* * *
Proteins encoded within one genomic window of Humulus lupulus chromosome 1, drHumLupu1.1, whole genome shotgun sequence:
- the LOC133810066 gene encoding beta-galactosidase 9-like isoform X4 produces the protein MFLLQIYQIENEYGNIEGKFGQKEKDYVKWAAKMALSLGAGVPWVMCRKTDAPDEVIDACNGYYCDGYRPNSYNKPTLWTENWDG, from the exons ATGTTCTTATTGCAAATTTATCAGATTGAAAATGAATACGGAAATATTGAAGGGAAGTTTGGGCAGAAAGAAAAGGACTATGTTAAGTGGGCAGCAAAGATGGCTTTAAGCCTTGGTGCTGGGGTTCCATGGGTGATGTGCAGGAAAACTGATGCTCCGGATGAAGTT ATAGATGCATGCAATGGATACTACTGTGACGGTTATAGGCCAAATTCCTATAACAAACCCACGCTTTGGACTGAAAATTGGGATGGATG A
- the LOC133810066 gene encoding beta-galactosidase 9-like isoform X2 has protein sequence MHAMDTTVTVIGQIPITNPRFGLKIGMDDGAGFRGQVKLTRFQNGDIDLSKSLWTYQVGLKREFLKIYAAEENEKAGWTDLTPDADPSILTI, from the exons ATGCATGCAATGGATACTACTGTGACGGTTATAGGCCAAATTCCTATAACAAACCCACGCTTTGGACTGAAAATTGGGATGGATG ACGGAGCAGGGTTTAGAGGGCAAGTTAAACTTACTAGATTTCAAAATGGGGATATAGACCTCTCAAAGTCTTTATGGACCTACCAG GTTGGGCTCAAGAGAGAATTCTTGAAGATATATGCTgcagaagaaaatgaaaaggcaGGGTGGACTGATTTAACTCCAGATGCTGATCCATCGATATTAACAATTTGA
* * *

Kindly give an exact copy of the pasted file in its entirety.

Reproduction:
Proteins encoded within one genomic window of Humulus lupulus chromosome 1, drHumLupu1.1, whole genome shotgun sequence:
- the LOC133810066 gene encoding beta-galactosidase 9-like isoform X4 produces the protein MFLLQIYQIENEYGNIEGKFGQKEKDYVKWAAKMALSLGAGVPWVMCRKTDAPDEVIDACNGYYCDGYRPNSYNKPTLWTENWDG, from the exons ATGTTCTTATTGCAAATTTATCAGATTGAAAATGAATACGGAAATATTGAAGGGAAGTTTGGGCAGAAAGAAAAGGACTATGTTAAGTGGGCAGCAAAGATGGCTTTAAGCCTTGGTGCTGGGGTTCCATGGGTGATGTGCAGGAAAACTGATGCTCCGGATGAAGTT ATAGATGCATGCAATGGATACTACTGTGACGGTTATAGGCCAAATTCCTATAACAAACCCACGCTTTGGACTGAAAATTGGGATGGATG A
- the LOC133810066 gene encoding beta-galactosidase 9-like isoform X2 has protein sequence MHAMDTTVTVIGQIPITNPRFGLKIGMDDGAGFRGQVKLTRFQNGDIDLSKSLWTYQVGLKREFLKIYAAEENEKAGWTDLTPDADPSILTI, from the exons ATGCATGCAATGGATACTACTGTGACGGTTATAGGCCAAATTCCTATAACAAACCCACGCTTTGGACTGAAAATTGGGATGGATG ACGGAGCAGGGTTTAGAGGGCAAGTTAAACTTACTAGATTTCAAAATGGGGATATAGACCTCTCAAAGTCTTTATGGACCTACCAG GTTGGGCTCAAGAGAGAATTCTTGAAGATATATGCTgcagaagaaaatgaaaaggcaGGGTGGACTGATTTAACTCCAGATGCTGATCCATCGATATTAACAATTTGA